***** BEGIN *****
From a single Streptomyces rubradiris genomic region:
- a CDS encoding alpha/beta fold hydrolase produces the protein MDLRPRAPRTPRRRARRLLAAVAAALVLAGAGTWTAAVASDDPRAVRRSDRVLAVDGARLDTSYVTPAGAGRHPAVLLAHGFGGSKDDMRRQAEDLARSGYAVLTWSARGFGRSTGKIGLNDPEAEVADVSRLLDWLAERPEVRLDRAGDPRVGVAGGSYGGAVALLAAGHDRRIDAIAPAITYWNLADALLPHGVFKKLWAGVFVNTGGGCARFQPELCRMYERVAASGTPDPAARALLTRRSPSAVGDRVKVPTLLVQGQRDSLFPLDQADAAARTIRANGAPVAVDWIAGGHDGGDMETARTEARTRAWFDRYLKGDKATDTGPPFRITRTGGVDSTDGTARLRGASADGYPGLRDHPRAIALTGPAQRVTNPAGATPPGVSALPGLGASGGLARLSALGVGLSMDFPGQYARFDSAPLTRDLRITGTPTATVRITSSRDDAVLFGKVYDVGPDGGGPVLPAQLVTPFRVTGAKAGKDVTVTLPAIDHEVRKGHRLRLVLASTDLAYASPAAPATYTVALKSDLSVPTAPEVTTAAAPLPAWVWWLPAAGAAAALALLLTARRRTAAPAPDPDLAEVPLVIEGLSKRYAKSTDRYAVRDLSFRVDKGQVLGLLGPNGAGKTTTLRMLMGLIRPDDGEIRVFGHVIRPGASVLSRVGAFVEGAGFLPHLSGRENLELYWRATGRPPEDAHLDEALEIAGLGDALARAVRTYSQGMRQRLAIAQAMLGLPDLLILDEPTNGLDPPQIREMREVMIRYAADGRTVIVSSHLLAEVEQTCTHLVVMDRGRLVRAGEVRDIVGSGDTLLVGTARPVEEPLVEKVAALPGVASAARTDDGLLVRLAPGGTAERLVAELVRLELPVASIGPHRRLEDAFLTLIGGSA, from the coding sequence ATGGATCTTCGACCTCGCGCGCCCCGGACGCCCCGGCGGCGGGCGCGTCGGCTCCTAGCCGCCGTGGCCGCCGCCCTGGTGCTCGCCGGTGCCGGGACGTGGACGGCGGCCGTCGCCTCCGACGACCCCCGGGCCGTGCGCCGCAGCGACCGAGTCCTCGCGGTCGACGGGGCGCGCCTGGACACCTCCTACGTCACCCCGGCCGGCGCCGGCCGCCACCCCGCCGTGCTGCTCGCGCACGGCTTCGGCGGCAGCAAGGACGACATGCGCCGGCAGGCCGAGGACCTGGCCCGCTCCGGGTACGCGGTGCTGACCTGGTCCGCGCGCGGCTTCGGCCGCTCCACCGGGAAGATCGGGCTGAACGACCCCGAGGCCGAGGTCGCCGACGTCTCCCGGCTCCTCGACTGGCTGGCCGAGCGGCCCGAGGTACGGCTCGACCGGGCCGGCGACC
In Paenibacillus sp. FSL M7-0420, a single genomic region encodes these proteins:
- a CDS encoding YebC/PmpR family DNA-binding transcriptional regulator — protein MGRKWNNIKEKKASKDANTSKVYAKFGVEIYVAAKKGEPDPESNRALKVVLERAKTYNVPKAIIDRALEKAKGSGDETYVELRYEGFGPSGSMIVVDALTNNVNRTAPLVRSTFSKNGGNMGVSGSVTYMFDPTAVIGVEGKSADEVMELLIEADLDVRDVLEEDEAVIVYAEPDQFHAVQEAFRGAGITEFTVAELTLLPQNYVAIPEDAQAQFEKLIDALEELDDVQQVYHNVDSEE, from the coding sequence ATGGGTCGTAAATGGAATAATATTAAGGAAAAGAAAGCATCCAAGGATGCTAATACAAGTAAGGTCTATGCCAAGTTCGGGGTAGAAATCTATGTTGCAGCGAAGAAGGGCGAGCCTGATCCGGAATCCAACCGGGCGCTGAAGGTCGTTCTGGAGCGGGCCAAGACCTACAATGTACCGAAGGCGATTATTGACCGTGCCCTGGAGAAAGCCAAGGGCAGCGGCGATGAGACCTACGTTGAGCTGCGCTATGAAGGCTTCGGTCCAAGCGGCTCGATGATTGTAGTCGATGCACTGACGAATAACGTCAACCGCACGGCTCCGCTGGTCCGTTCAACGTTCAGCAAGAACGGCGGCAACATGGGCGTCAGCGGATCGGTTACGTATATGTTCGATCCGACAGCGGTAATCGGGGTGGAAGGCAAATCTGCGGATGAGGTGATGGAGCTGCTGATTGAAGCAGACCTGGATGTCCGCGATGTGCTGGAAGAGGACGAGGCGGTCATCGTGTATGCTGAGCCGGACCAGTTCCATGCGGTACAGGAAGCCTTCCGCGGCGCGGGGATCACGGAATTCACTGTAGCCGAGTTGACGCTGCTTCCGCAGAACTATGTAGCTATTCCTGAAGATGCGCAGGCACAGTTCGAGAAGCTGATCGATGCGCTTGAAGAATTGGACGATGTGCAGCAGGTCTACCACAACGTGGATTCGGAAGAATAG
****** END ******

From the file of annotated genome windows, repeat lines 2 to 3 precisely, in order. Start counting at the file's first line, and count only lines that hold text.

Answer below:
- a CDS encoding alpha/beta fold hydrolase produces the protein MDLRPRAPRTPRRRARRLLAAVAAALVLAGAGTWTAAVASDDPRAVRRSDRVLAVDGARLDTSYVTPAGAGRHPAVLLAHGFGGSKDDMRRQAEDLARSGYAVLTWSARGFGRSTGKIGLNDPEAEVADVSRLLDWLAERPEVRLDRAGDPRVGVAGGSYGGAVALLAAGHDRRIDAIAPAITYWNLADALLPHGVFKKLWAGVFVNTGGGCARFQPELCRMYERVAASGTPDPAARALLTRRSPSAVGDRVKVPTLLVQGQRDSLFPLDQADAAARTIRANGAPVAVDWIAGGHDGGDMETARTEARTRAWFDRYLKGDKATDTGPPFRITRTGGVDSTDGTARLRGASADGYPGLRDHPRAIALTGPAQRVTNPAGATPPGVSALPGLGASGGLARLSALGVGLSMDFPGQYARFDSAPLTRDLRITGTPTATVRITSSRDDAVLFGKVYDVGPDGGGPVLPAQLVTPFRVTGAKAGKDVTVTLPAIDHEVRKGHRLRLVLASTDLAYASPAAPATYTVALKSDLSVPTAPEVTTAAAPLPAWVWWLPAAGAAAALALLLTARRRTAAPAPDPDLAEVPLVIEGLSKRYAKSTDRYAVRDLSFRVDKGQVLGLLGPNGAGKTTTLRMLMGLIRPDDGEIRVFGHVIRPGASVLSRVGAFVEGAGFLPHLSGRENLELYWRATGRPPEDAHLDEALEIAGLGDALARAVRTYSQGMRQRLAIAQAMLGLPDLLILDEPTNGLDPPQIREMREVMIRYAADGRTVIVSSHLLAEVEQTCTHLVVMDRGRLVRAGEVRDIVGSGDTLLVGTARPVEEPLVEKVAALPGVASAARTDDGLLVRLAPGGTAERLVAELVRLELPVASIGPHRRLEDAFLTLIGGSA, from the coding sequence ATGGATCTTCGACCTCGCGCGCCCCGGACGCCCCGGCGGCGGGCGCGTCGGCTCCTAGCCGCCGTGGCCGCCGCCCTGGTGCTCGCCGGTGCCGGGACGTGGACGGCGGCCGTCGCCTCCGACGACCCCCGGGCCGTGCGCCGCAGCGACCGAGTCCTCGCGGTCGACGGGGCGCGCCTGGACACCTCCTACGTCACCCCGGCCGGCGCCGGCCGCCACCCCGCCGTGCTGCTCGCGCACGGCTTCGGCGGCAGCAAGGACGACATGCGCCGGCAGGCCGAGGACCTGGCCCGCTCCGGGTACGCGGTGCTGACCTGGTCCGCGCGCGGCTTCGGCCGCTCCACCGGGAAGATCGGGCTGAACGACCCCGAGGCCGAGGTCGCCGACGTCTCCCGGCTCCTCGACTGGCTGGCCGAGCGGCCCGAGGTACGGCTCGACCGGGCCGGCGACC
In Paenibacillus sp. FSL M7-0420, a single genomic region encodes these proteins: